Ephrat "Bounce" Asherie might be at the top of her game—she just received two Bessie Award nominations and her company makes its Jacob's Pillow debut next month—but she still suffers from self-doubt and perfectionism. When she began taking breaking classes from Robert "Break Easy" Santiago in Brooklyn, New York, she had to draw upon her self-confidence to successfully battle with other break dancers.
"When I was finally ready to start battling, Robert told me: 'The hardest battle will always be with yourself.' As artists, we're ripe with self-doubt, because creating and performing work is such a vulnerable thing. Robert helped me confront that vulnerability in a way that made it manageable. When you battle another dancer, it's all about reacting to that person. You have to have the confidence to say, 'Well, maybe I can't do that movement that she did, but whatever I'm doing is going to top that, because I know my own value. I can define my worth as a dancer.'"
Ephrat Asherie Dance performs at Jacob's Pillow Inside/Out series on August 7.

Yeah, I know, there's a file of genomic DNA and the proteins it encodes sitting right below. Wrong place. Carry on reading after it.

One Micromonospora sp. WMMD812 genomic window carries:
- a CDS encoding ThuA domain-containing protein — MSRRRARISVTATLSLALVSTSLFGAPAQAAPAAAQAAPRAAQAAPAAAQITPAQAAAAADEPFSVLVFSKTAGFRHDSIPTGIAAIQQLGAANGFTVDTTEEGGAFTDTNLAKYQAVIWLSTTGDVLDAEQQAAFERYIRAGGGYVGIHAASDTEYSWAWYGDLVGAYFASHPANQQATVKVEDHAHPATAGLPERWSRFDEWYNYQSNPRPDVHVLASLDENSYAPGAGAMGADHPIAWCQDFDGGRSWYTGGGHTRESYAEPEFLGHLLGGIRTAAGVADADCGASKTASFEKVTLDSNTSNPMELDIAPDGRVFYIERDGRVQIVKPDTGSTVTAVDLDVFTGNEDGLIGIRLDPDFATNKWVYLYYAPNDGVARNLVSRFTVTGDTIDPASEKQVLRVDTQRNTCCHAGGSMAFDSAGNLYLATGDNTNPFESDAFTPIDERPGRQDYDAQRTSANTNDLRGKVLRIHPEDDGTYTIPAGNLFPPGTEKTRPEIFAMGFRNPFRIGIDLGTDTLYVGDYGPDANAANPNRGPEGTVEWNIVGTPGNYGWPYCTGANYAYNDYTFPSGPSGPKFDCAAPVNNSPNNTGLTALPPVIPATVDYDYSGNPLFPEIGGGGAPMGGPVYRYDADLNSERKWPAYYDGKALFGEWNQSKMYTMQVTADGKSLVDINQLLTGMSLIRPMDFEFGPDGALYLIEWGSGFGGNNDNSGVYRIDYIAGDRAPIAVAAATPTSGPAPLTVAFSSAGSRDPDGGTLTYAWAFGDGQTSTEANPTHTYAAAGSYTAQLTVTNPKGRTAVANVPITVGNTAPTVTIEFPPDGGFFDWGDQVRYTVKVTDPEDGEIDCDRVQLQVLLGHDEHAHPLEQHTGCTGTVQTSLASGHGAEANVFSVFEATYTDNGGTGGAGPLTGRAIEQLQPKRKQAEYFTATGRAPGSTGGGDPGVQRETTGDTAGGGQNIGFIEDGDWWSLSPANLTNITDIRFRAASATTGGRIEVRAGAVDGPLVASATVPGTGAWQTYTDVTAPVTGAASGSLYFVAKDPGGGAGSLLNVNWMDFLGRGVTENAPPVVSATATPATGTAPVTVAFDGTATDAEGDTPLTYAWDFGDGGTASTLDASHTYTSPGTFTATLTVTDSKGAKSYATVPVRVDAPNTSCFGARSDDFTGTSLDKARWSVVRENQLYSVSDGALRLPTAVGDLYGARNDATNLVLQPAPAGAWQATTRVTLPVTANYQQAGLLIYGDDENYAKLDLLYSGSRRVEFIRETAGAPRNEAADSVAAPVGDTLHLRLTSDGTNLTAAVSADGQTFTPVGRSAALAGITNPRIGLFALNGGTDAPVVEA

Photo by Christiana Marcelli
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This Sunday, master ballet teacher Finis Jhung turns 80. After a career as a soloist for both San Francisco Ballet and the Joffrey and a principal for Harkness Ballet, Jhung carved out a unique place for himself as a ballet teacher in New York City. He's coached the boys of Billy Elliot: The Musical, developed a popular video and DVD how-to series and STILL teaches seven classes a week at the Ailey Extension. He's graced the pages of this magazine to offer his time-honored wisdom again and again, and he's currently working on a memoir. (We can't wait to read it.) Happy birthday, Finis!
Since 1989, tap dancers have been celebrating National Tap Dance Day (NTDD) on and around May 25, the birthday of tap dance legend Bill "Bojangles" Robinson. This year, prime events are happening in Philadelphia, New York and Chicago.
When you think of a major basketball team's dancers or cheerleaders, you probably picture the Laker Girls—scantily clad, with shiny curls cascading down their backs. You definitely don't picture a group of 15 40-years-old-and-up "seniors," mean-mugging and ripping off breakaway pants. But the New York Liberty's Timeless Torches do exactly that, and they routinely bring down the house during halftime at the WNBA games where they perform.
The exhibit Radical Bodies: Anna Halprin, Simone Forti, Yvonne Rainer in California and New York, 1955–1972 is filled with exhibits, performances and conferences honoring the three postmodern dance living legends.